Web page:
Emily's Quest

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Vii

Emily read the letter over three times. Then she sat for a very long time at her window, looking blindly out on the blanched, dim world lying under the terrible mockery of a sky full of stars. The wind around the eaves was full of ghostly voices. Bits here and there in Ilse's letter turned and twisted and vanished in her consciousness like little venomous snakes, each with a mortal sting.

"Your singleness of purpose"—"you never cared for anyone"—"of course you must be my bridesmaid"—"I'm really very fond of Teddy"—"my hesitation."

Could any girl really "hesitate" over accepting Teddy Kent? Emily heard a little note of bitter laughter. Was it something in herself that laughed—or that vanishing spectre of Teddy that had haunted her all day—or an old smothered persistent hope that laughed before it died at last?

And at that very moment probably Ilse and Teddy were together.

"If I had gone—that night—last summer—when he called—would it have made any difference?" was the question that asked itself over and over again maddeningly.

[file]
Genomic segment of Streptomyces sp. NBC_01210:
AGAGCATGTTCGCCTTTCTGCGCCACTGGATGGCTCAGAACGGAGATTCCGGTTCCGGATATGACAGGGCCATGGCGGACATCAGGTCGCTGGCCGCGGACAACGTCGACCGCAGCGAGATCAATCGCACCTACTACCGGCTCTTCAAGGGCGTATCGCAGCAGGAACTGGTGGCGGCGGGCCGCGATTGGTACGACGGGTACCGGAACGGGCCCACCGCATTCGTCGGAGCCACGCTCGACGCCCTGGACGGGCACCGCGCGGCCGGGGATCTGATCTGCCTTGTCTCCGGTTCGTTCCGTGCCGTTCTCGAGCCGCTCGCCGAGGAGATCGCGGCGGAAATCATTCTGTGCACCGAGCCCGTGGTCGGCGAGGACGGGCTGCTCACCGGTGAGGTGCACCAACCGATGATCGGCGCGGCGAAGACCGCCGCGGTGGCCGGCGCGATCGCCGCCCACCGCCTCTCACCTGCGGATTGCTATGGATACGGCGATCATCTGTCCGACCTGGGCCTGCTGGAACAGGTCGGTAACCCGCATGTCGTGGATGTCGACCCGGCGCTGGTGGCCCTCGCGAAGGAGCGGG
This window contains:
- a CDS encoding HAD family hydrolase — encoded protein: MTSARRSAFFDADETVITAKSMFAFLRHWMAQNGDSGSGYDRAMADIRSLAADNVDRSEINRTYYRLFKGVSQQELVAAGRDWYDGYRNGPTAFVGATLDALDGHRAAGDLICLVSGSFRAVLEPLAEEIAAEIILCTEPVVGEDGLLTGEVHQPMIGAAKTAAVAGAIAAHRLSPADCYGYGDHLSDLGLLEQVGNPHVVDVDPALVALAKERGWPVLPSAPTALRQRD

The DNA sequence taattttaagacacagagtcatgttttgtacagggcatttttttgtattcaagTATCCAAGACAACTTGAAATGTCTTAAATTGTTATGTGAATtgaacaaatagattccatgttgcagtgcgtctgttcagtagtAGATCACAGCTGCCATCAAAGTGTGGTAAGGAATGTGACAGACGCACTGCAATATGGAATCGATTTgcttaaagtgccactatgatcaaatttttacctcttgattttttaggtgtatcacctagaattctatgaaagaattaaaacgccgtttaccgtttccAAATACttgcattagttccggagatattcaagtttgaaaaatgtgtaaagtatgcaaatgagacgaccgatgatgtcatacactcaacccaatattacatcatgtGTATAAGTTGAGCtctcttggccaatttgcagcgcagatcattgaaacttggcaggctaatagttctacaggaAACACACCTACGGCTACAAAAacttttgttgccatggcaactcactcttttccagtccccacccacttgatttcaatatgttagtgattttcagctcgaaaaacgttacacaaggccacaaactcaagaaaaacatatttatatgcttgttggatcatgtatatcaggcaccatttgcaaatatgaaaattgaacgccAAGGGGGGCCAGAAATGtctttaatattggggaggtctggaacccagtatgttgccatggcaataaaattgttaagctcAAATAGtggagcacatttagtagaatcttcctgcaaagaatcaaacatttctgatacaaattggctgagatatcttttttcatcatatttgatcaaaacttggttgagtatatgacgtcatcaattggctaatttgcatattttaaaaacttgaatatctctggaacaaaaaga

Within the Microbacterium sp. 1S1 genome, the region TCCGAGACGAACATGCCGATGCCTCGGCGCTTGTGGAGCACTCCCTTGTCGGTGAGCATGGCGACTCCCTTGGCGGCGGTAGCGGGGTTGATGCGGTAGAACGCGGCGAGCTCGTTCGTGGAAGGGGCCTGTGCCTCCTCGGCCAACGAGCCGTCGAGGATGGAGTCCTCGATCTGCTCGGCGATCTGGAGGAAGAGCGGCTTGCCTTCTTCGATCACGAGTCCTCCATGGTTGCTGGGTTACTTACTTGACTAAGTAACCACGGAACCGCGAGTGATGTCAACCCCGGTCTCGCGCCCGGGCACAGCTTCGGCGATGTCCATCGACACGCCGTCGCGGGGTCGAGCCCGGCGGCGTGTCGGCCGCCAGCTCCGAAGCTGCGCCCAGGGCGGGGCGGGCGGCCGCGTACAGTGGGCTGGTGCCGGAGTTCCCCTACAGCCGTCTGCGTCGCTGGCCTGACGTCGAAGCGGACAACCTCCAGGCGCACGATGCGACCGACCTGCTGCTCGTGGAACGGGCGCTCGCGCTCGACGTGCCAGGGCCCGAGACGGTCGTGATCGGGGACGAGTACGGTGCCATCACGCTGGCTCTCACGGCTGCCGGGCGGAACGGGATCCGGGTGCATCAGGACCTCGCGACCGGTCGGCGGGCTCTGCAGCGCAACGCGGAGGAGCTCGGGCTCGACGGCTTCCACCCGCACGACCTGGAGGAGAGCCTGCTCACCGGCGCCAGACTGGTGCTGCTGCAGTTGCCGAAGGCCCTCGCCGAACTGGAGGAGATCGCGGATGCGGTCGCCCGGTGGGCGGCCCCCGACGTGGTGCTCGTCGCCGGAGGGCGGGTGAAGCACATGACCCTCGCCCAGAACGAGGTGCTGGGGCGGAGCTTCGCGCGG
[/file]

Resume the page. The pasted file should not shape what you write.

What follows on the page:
"I wish I could hate Ilse. It would make it easier," she thought drearily. "If she loved Teddy I think I could hate her. Somehow, it isn't so dreadful when she doesn't. It ought to be more dreadful. It's very strange that I can bear the thought of his loving her when I couldn't bear the thought of her loving him."

A great weariness suddenly possessed her. For the first time in her life death seemed a friend. It was very late when she finally went to bed. Towards morning she slept a little. But wakened stupidly at dawn. What was it she had heard?

She remembered.

She got up and dressed—as she must get up and dress every morning to come for endless years.

"Well," she said aloud to Emily-in-the-glass. "I've spilled my cup of life's wine on the ground—somehow. And she will give me no more. So I must go thirsty. Would—would it have been different if I had gone to him that night he called. If I only knew!" She thought she could see Dean's ironical, compassionate eyes.

Suddenly she laughed.

"In plain English—as Ilse would say—what a devilish mess I've made of things!"

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